Moncada former military garrison, now a children’s school | Photo: Nathalie Hrizi

Santiago de Cuba
July 26, 2018

Santiago de Cuba is the only city in Cuba with the designated title of Hero City, for its unique history in the island’s revolutionary struggles of the 19th and 20th centuries. It is also known as the Cradle of the Revolution.

For one, it was in Santiago that 26-year-old Fidel Castro on July 26, 1953, led an assault on the Moncada military base, the first strike against the dictatorship of Fulgencio Batista, who had taken power in a 1952 military coup.

The rebel attack ended disastrously, with six revolutionaries killed in battle and 55 more tortured and murdered by Batista’s military in the following hours and days.

But Moncada became a rallying cry when Fidel Castro, on trial with his surviving comrades in October that year, boldly proclaimed his action as merely the opening shot to liberate the Cuban people from poverty and oppression. “Go ahead, condemn me, it does not matter. History will absolve me,” he declared before being sentenced to prison.

Five years, five months and five days later, the rebels of the July 26th Movement overthrew Batista and began the revolutionary process of Cuba’s socialism.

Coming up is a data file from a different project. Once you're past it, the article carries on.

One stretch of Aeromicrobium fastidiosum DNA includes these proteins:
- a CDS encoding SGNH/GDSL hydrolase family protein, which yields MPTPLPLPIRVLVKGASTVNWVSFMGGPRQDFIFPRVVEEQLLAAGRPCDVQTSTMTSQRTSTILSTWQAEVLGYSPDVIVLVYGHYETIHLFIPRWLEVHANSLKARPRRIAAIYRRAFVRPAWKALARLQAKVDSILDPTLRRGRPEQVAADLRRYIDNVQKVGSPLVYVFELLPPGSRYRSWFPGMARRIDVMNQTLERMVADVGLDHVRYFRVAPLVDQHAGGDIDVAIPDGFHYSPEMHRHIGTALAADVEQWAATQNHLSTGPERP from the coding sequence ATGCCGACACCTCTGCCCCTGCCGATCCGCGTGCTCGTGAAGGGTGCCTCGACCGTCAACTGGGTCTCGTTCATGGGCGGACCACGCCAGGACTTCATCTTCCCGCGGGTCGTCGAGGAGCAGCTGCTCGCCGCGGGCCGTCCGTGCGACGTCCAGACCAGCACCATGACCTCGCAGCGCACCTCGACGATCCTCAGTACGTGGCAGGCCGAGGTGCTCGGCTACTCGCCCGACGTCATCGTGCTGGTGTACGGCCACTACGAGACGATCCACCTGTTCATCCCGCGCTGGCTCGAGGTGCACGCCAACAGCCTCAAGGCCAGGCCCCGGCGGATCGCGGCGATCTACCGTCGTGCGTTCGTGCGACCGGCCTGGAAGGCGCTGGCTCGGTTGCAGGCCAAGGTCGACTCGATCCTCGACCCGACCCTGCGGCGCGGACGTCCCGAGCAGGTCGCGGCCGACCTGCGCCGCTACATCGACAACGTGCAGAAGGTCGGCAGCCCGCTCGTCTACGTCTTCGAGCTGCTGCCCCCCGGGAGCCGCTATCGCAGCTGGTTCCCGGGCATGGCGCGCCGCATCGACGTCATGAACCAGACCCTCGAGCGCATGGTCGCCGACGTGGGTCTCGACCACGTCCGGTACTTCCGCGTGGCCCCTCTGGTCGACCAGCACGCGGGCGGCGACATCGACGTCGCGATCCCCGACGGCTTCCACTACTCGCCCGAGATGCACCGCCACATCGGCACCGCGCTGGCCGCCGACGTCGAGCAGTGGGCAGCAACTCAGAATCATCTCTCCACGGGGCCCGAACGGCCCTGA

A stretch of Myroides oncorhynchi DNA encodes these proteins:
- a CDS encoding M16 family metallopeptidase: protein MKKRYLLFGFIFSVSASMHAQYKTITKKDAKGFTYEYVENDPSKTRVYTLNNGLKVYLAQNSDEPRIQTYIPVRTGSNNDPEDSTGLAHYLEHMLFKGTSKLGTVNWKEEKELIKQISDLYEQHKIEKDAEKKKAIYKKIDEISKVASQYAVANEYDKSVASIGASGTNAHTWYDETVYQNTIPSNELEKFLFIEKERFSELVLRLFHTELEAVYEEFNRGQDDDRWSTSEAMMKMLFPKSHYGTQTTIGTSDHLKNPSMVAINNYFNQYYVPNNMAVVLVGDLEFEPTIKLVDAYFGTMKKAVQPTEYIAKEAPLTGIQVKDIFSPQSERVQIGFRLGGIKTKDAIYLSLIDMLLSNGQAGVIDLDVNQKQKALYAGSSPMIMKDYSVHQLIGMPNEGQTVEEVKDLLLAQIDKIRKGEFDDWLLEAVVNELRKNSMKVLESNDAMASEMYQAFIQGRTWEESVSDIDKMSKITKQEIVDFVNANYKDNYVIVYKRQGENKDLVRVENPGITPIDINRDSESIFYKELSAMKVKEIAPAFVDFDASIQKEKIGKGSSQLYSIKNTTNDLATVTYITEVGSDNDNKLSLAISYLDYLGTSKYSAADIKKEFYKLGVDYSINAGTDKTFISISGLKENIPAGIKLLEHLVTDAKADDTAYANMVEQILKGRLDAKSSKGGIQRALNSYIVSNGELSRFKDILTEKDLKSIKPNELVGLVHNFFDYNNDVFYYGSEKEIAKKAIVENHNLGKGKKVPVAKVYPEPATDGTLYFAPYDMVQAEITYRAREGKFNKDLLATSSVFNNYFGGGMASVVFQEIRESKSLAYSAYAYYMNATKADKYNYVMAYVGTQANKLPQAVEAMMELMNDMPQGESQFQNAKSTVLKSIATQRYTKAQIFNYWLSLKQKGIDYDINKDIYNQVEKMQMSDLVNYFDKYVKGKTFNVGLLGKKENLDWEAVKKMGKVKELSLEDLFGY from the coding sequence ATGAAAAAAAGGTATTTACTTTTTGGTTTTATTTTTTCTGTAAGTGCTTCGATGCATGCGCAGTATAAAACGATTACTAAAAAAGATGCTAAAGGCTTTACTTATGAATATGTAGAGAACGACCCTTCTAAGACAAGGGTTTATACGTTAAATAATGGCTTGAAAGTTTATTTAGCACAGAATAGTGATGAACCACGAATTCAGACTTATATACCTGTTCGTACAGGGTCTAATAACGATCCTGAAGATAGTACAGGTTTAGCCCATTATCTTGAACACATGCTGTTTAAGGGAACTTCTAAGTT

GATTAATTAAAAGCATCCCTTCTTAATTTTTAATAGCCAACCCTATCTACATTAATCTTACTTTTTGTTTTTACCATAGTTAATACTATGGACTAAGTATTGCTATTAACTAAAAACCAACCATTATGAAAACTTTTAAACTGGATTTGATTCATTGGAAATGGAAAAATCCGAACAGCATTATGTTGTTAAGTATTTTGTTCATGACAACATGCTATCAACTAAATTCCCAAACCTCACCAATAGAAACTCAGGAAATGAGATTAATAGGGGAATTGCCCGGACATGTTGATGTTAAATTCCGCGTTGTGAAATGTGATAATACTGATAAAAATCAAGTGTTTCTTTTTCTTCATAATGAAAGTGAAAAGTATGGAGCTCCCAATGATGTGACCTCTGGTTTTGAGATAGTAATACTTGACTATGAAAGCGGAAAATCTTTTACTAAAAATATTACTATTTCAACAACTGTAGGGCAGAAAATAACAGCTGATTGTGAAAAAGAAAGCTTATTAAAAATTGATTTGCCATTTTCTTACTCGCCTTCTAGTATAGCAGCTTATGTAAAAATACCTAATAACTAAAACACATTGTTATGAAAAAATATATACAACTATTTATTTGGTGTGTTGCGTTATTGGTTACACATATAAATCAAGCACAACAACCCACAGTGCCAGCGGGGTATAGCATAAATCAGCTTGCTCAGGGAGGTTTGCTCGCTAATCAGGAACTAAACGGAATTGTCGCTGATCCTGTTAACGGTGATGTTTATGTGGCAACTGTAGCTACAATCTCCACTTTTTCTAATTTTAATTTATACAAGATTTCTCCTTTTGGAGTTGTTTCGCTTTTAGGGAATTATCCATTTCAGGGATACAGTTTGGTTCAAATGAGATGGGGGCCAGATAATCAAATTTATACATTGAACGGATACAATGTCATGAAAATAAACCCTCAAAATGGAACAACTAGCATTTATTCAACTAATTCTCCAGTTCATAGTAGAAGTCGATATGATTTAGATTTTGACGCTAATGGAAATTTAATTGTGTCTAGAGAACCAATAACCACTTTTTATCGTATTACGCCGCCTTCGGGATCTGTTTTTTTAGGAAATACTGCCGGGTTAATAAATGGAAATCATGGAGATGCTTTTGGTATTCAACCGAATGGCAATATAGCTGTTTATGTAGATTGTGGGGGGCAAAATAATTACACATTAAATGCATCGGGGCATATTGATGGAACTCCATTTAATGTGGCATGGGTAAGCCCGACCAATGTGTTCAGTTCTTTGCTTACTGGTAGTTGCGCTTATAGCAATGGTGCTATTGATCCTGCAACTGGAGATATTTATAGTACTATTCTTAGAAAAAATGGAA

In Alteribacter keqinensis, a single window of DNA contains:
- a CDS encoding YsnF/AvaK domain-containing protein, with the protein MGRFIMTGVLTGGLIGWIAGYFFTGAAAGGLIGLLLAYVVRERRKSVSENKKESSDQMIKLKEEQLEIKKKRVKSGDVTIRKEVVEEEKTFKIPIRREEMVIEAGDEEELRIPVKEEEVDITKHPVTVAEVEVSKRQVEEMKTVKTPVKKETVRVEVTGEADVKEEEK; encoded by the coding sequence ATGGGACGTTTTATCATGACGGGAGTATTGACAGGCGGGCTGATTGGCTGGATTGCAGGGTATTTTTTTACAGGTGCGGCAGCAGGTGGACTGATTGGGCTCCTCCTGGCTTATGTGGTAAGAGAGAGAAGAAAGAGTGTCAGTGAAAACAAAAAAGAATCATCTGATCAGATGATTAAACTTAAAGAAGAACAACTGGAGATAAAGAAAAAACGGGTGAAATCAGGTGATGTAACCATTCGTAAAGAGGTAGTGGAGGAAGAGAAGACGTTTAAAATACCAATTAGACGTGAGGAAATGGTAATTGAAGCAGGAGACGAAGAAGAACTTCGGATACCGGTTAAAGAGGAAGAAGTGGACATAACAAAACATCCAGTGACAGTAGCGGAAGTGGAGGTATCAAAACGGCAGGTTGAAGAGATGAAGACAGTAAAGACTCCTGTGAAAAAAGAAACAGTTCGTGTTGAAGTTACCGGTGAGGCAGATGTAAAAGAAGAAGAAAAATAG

Today, July 26, is celebrated as Cuba’s National Rebellion Day.

PSL delegation in Bayamo, Cuba

On the 65th anniversary of the Moncada attack, our delegation of the Party for Socialism and Liberation gathered in the pre-dawn hours before the massive structure — now a children’s school — alongside 10,000 Cubans and other foreign visitors, to commemorate the martyrs and heroes.

As the clock ticked toward 5:12 a.m. — the moment Fidel Castro and his men began their assault in 1953 — a beautiful set of children’s and youth cultural performances began the program. Images of the martyrs and heroes of Moncada were projected on giant screens.

Lázaro Expósito Canto, first secretary of the provincial committee of the Communist Party of Cuba, spoke of the region’s economic achievements this year, and the astounding reduction of infant mortality to 2.7 deaths per 1,000 births for the whole province. He said, “These results are possible due to the collective effort, the capacity of resistance and victory, the sense of belonging, consecration and the cohesion of men and women of this people, under the principal guide of our country’s leadership.”

Leaders of the Communist Party of Cuba and of the provincial and municipal government were present, as well as Cuban President Miguel Díaz-Canel.

Raul Castro speaking at commemoration ceremony | Photo: Nathalie Hrizi

Raúl Castro, a Commander of the Rebel Army, key participant of the Moncada assault and leader of the Cuban Revolution, gave the main address. He rose to the podium amidst a sustained standing ovation.

“None of us who had the privilege of participating in those actions, under Fidel’s command, could dream then that we would be alive on a day like today, with a free, independent and sovereign country, a socialist revolution in power and a united people ready to defend the realized work, the fruit of sacrifice and blood of generations of Cubans.”